- Notable Unreported Decision
SUPREME COURT OF QUEENSLAND
General Motors Acceptance Corp Aust v RACQ Ins Ltd  QSC 080
GENERAL MOTORS ACCEPTANCE CORPORATION AUSTRALIA ARBN 007 480 382
2282 of 2002
19 February 2003
12 February 2003
MOTOR VEHICLES – INSURANCE – CONSTRUCTION OF POLICY – INSURANCE CONTRACTS ACT – MOTOR VEHICLES RISKS INSURED – applicant claimed the benefit of policy of insurance as a third party – whether insurer able to resist payment to the third party on the same grounds relied on to decline payment to the insured – whether applicant is to be regarded as ‘the insured’ under the policy of insurance – application of s 48(1) of the Act
Insurance Contracts Act 1984 (Cth), s 48
Uniform Civil Procedure Rules, r 483(1)
C E Heath Casualty & General Insurance Ltd v Grey (1993) 32 NSWLR 25
Commonwealth Bank of Australia v Baltica General Insurance Co Ltd  28 NSWLR 579
GIO Australia Ltd v P Ward Civil Engineering Pty Limited  NSWSC 371
MacDonald v C E Heath Underwriting & Insurance (Australia) Limited (1997) 9 ANZ Ins Cas 61-362
Trident General Insurance Co Ltd v McNiece Bros Pty Limited (1988) 165 CLR 107
V L Credits Pty Ltd v Switzerland General Insurance Co  VR 938
R P S Jackson for the applicant
S L Doyle SC, with him D Kelly, for the respondent
Corrs Chambers Westgarth for the applicant
O’Shea Corser & Wadley for the respondent
The matter for determination
- The issue to be determined in these proceedings (by way of determination of preliminary questions or issues under r 483(1) of the Uniform Civil Procedure Rules on an agreed statement of facts) are whether the applicant financier is precluded from recovering its loss under a policy of insurance entered into by the insured borrower with the respondent insurer –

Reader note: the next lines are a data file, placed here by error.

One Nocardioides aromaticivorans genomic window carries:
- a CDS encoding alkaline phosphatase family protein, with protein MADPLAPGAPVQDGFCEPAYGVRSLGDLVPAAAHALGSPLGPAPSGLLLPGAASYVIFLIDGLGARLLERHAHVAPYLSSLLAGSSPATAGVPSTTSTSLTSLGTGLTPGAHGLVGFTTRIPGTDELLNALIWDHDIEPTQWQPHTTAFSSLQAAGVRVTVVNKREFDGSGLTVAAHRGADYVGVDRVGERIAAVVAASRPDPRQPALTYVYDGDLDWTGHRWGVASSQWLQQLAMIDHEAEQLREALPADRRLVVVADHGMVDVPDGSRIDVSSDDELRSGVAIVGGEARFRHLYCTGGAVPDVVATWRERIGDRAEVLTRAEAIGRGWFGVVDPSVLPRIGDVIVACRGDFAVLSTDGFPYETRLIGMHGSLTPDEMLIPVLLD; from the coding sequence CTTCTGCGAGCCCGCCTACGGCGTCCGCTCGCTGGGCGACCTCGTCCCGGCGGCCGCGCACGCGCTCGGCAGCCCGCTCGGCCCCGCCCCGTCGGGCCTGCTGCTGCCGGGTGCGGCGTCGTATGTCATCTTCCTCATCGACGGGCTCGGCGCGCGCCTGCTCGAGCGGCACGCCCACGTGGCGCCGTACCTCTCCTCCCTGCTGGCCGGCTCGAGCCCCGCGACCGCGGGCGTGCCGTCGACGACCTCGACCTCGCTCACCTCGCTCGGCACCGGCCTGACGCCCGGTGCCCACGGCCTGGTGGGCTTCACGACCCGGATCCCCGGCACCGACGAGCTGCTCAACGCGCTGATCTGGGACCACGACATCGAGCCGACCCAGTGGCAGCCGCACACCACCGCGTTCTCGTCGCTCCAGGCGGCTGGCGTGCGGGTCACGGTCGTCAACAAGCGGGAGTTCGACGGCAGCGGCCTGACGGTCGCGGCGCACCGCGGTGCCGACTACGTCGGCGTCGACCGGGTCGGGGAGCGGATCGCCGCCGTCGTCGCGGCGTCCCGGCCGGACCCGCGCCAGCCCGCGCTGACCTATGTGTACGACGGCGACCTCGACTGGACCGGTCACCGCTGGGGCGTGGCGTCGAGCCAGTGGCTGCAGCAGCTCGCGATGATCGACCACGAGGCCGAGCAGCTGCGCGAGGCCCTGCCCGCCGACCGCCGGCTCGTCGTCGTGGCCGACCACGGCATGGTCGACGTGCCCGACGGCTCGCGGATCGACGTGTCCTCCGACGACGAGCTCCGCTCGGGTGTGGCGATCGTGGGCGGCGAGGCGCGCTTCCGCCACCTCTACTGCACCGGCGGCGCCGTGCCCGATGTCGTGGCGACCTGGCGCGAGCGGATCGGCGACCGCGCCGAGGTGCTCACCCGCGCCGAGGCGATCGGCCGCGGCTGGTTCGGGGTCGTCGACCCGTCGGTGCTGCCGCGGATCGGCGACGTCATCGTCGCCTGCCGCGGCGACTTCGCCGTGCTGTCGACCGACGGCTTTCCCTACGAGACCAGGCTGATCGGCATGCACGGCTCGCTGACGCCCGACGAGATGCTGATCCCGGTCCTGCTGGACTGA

- Pursuant to s 48(1) of the Insurance Contracts Act 1984 (Cth); or
- Alternatively, at common law under the principle enunciated in Trident General Insurance Co Ltd v McNiece Bros Pty Limited (1988) 165 CLR 107.
- The applicant financed the purchase by the insured of an off road vehicle which the insured insured under a policy of insurance with the respondent. “The applicant’s interest in the vehicle is noted on the policy of insurance.” Either the insured or someone at her direction deliberately destroyed the vehicle, the insured made a fraudulent claim in respect of its loss and the respondent is not obliged to indemnify her.
The applicant’s submissions
- The purpose of s 48 of the Act is to overcome the doctrine of privity of contract;
- Section 48(3) makes applicable to a third party’s claim any contractual limits provided for in the policy; but the effect of the subsection is not to enable an insurer to resist payment merely because it would have grounds for declining payment to the insured. Rather the insurer may resist payment to the third party if facts are established against the third party which, if established against the insured, would have enabled the insurer to avoid payment;
- The policy covers the insured against accidental loss or damage. “Accident” is defined in terms of an event which is “unexpected and unintended” from the point of view of the insured. For the purposes of the claim, the applicant is to be regarded as the insured. The relevant event was “unexpected and unintended” from the applicant’s point of view and thus an accident.
- Before addressing these contentions, it is desirable to set out the relevant provisions of the Act, the policy and the policy certificate.
Section 48 of the Act
“48 Entitlement of named persons to claim
(1) Where a person who is not a party to a contract of general insurance is specified or referred to in the contract, whether by name or otherwise, as a person to whom the insurance cover provided by the contract extends, that person has a right to recover the amount of the person's loss from the insurer in accordance with the contract notwithstanding that the person is not a party to the contract.
(2) Subject to the contract, a person who has such a right:
(a)has, in relation to the person's claim, the same obligations to the insurer as the person would have if he were the insured; and
(b)may discharge the insured's obligations in relation to the loss.
(3) The insurer has the same defences to an action under this section as the insurer would have in an action by the insured. (emphasis added)”
The relevant provisions of the policy
- Relevant provisions of the insurance policy are as follows:
“‘You’ means person or persons shown as the insured on the policy certificate